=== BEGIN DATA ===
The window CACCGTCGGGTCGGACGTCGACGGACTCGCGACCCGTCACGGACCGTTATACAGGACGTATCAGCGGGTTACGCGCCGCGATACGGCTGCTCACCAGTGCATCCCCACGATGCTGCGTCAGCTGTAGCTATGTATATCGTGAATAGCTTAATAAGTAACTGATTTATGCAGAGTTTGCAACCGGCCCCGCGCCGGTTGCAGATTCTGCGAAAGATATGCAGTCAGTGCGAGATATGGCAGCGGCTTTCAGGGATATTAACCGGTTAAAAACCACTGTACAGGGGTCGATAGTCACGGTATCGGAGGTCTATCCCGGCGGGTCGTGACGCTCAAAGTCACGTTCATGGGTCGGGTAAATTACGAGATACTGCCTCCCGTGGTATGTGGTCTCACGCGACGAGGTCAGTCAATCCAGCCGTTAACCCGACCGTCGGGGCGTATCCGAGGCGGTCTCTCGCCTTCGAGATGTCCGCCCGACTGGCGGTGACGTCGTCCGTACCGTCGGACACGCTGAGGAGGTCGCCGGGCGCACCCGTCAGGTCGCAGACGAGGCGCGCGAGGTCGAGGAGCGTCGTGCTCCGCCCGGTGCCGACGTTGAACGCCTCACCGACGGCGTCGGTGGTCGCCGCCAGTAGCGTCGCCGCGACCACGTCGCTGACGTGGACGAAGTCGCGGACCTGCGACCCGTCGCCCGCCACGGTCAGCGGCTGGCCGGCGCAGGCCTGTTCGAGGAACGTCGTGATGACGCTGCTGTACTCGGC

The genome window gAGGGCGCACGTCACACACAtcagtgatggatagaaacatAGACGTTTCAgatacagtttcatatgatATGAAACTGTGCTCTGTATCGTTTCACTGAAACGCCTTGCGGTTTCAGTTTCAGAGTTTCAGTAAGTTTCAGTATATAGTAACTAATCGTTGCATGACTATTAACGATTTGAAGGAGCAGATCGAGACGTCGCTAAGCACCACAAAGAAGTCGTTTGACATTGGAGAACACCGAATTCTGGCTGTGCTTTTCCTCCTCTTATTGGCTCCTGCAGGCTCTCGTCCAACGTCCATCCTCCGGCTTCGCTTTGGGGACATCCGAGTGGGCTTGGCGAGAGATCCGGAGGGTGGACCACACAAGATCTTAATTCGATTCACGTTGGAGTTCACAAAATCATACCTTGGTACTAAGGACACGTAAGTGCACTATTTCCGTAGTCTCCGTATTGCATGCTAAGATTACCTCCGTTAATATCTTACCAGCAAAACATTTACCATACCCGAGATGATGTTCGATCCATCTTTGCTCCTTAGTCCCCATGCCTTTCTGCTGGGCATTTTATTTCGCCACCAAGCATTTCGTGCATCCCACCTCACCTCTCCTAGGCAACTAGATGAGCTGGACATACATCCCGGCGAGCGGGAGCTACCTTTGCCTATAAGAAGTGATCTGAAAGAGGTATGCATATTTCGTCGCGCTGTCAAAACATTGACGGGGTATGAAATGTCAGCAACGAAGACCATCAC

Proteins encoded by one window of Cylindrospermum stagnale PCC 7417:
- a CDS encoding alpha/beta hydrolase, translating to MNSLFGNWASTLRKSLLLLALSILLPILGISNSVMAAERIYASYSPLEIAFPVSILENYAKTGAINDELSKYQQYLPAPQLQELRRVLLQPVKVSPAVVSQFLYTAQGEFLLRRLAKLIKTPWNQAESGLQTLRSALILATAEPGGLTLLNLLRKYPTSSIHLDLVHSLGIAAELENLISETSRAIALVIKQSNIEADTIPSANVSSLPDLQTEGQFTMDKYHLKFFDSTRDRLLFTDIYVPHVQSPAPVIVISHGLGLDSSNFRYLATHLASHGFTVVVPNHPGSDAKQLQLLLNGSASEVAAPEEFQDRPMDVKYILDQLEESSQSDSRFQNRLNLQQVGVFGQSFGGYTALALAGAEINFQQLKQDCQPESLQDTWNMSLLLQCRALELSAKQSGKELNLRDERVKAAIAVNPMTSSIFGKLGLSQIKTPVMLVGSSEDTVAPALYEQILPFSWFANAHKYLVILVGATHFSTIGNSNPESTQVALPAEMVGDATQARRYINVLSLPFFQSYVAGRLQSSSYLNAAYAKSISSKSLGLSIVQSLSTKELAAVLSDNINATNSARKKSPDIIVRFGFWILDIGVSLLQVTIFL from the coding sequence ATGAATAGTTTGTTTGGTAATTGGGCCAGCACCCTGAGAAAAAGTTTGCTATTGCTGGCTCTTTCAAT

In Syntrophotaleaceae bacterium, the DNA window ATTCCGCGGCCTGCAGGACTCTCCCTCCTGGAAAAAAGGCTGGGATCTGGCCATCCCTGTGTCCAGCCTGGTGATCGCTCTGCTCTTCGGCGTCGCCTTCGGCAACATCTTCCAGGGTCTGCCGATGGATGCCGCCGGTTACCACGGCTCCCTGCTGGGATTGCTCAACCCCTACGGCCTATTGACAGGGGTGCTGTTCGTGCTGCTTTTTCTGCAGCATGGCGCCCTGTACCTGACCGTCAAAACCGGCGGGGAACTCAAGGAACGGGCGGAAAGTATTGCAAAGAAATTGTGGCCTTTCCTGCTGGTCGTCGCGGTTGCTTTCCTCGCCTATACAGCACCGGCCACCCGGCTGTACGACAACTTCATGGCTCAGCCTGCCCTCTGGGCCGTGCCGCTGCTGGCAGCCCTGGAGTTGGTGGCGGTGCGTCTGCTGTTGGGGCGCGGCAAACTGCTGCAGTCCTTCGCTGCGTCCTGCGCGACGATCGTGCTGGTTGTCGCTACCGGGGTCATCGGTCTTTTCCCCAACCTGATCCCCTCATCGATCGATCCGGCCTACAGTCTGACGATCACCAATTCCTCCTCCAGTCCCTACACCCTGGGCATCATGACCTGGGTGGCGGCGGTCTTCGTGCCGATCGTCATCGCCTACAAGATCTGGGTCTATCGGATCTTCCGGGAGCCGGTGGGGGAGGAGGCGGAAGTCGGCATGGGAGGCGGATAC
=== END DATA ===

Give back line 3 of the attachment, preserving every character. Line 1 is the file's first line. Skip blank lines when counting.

Proteins encoded by one window of Cylindrospermum stagnale PCC 7417: